If you are a guitarist, the blooper of the strap getting off your guitar during a gig or a jam is not foreign to you. You have definitely experienced it and you know it is extremely frustrating if it happens at a jam, and absolutely embarrassing if it happens at a show. You are in your zone playing your favorite track and anticipating that next chord or lick you are going to impactfully pull off, and suddenly the guitar fells off. It is annoying enough to make you feel like throwing your instrument away and leave the jam or the gig.
However, it might not be that provoking for some. Some people are pretty chill, you know. They can control themselves and be at peace. But even for them, isn’t the safety of their instrument the top priority? As in, your instrument is at stake here. You have waited all those months and saved all those pennies to get your favorite, dream instrument. And after all that patience and investment, you are ready to accept damage on your baby JUST because the strap got off? That is impossible. Common sense says that higher the investment (time, effort, or money) in something, higher its criticality.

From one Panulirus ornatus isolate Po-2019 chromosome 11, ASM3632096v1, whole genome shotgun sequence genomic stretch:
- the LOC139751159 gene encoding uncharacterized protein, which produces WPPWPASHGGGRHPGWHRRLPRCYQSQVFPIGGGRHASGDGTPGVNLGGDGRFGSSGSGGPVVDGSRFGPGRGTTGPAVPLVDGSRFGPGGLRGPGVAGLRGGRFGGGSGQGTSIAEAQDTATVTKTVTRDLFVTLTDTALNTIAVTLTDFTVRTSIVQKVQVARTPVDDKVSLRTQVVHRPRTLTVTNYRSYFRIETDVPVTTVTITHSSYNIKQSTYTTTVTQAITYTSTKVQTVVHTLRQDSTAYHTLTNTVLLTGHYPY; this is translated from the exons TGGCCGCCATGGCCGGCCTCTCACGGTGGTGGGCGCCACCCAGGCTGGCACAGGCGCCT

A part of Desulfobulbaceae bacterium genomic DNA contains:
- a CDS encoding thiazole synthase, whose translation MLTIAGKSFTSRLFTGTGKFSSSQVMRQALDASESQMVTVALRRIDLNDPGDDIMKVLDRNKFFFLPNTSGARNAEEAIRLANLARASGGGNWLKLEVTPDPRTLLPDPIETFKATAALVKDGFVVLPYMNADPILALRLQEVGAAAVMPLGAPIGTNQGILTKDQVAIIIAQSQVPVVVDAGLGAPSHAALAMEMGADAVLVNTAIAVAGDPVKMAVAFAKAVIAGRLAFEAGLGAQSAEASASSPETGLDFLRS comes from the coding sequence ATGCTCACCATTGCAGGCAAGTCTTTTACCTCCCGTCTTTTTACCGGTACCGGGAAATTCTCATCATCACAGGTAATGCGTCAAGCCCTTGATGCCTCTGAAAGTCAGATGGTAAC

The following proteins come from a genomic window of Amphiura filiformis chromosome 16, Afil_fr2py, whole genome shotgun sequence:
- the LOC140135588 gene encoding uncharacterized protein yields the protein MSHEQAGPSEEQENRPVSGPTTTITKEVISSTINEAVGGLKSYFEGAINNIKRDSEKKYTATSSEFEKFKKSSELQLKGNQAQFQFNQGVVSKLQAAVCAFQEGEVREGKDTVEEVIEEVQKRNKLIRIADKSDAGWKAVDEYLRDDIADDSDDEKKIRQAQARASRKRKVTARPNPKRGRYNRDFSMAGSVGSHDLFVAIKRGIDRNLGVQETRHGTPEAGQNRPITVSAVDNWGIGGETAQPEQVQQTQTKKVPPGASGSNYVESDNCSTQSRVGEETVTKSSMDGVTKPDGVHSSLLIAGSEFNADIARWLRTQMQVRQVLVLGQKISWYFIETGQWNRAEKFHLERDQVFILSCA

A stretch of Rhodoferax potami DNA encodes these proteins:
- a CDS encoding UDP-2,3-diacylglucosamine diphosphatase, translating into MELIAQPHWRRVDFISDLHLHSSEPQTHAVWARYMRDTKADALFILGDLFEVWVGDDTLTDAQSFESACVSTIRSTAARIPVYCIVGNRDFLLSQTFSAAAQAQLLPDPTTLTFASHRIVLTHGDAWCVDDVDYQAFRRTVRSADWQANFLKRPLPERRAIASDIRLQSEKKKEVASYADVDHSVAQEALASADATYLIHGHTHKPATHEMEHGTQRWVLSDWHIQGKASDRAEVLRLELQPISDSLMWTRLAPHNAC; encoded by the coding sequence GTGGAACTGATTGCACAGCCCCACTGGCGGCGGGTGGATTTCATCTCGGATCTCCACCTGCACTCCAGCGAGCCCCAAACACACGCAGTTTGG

Even if not that, how does someone justify being okay with damage on a $200+ product because they did not want to invest another $15, for instance? Guitar strap locks are the cheapest guitar-related product out there. It is not something one will have to spend months waiting or saving cash for. One can literally just go out there on a search engine and order one. Change from grocery shopping can be enough for a strap lock.
Now, some straps come with a built-in lock, but the problem with them is there are only some selective designs with built-in locks. Usually, guitarists are very particular about their straps. They want the strap to speak the same language as their guitar, genre, and body language. So, if you are okay in compromising with the strap design, you can definitely find a strap with built-in locks. But the bigger problem with such straps is that they are super, super expensive! Why would you pay ten times more for a strap which is not even your fav design just because it has a built-in lock that separately costs somewhere around $15-$30? Instead, just get a lock separately. This way you will have to spend way lesser and you will also not have to compromise on the strap design.